Grand Illusion

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In Brief: If you don’t know Jean Renoir, it’s time you did, and Grand Illusion (1937) is the best place to start. Generally considered an anti-war film — and it is one — Grand Illusion is really too many things to be neatly pigeonholed by genre. It’s a World War I story — essentially a story about French prisoners…
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Starring: Ben Affleck, Henry Cavill, Amy Adams, Jesse Eisenberg, Diane Lane, Laurence Fishburne, Jeremy Irons, Holly Hunter, Gal Gadot

Batman v Superman: Dawn of Justice

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The Story: A simple story about Batman being on the outs with Superman that's overly complicated in order to bring in other characters and the requisite mayhem and property damage. The Lowdown: It's neither as bad as it's been painted nor as good as one might hope. It takes itself too seriously and so isn't…
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Starring: James Cagney, Victor Jory, Anita Louise, Dick Powell, Olivia de Haviland, Joe E. Brown, Mickey Rooney

A Midsummer Night’s Dream

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In Brief: In a fit of culture, the Warner Bros. decided to go full-on prestige in 1935 by hiring in one of the most controversial — but exceedingly famous — interpreters of Shakespeare to bring his production of A Midsummer Night's Dream to the screen with the idea of using it as an artistic showcase for…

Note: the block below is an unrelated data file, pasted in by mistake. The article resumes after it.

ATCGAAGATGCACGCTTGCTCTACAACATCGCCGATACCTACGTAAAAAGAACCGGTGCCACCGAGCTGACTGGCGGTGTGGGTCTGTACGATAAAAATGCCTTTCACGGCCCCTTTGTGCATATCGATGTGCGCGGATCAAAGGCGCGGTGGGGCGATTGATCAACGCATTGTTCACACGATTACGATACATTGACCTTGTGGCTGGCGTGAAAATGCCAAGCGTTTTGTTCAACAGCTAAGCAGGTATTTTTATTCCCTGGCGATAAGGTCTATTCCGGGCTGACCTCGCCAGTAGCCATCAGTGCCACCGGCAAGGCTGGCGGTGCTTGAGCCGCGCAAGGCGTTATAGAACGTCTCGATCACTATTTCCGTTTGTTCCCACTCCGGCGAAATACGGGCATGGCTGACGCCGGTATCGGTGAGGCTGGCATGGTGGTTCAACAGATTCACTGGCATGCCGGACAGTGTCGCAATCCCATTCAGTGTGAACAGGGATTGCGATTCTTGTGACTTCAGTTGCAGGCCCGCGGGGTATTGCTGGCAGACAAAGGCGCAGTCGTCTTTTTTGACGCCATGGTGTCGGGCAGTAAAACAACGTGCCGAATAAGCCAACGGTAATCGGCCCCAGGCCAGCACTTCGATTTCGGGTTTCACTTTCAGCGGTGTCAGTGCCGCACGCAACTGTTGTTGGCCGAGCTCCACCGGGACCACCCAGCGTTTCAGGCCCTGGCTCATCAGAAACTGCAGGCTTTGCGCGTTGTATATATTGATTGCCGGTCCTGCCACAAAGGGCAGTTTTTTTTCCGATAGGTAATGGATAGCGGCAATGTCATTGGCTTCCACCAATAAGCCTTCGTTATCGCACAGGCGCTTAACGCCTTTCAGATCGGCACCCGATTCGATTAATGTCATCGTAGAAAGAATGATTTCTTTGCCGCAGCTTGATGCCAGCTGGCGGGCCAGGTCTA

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Cranky Hanke’s Weekly Reeler March 16-22: The Divergent Creative Embrace of the Bronze Serpent from Heaven

In Theaters. This week we get one theoretically “big picture,” one specialty mainstream movie and three art titles, one of which seems to be already written off judging by its limited showtimes. However you look at it, that means five new movies hit town this week. Actually, the way last week shook out in terms […]

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Starring: Deanna Durbin, Robert Stack, Eugene Pallette, Helen Parrish, Leatrice Joy, Kathleen Howard

First Love

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In Brief: The name Deanna Durbin may not be immediately familiar to today’s audiences, but she practically carried Universal Pictures single-handedly between 1936 and 1941 — and she remained one of their biggest stars until she retired from movies in 1949. She had an operatic voice and was that rarest of things: a completely appealing…
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Starring: Sally Field, Max Greenfield, Beth Behrs, Tyne Daly, Stephen Root

Hello, My Name Is Doris

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The Story: An older woman falls in love with a co-worker who is at least half her age. The Lowdown: A touching, charming, often funny (with an undercurrent of pain) film that showcases its star, and indeed the whole cast. A must-see? Close enough as makes no difference.
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Starring: Sir Cedric Hardwicke, Ralph Bellamy, Lionel Atwill, Bela Lugosi, Evelyn Ankers, Lon Chaney Jr.

The Ghost of Frankenstein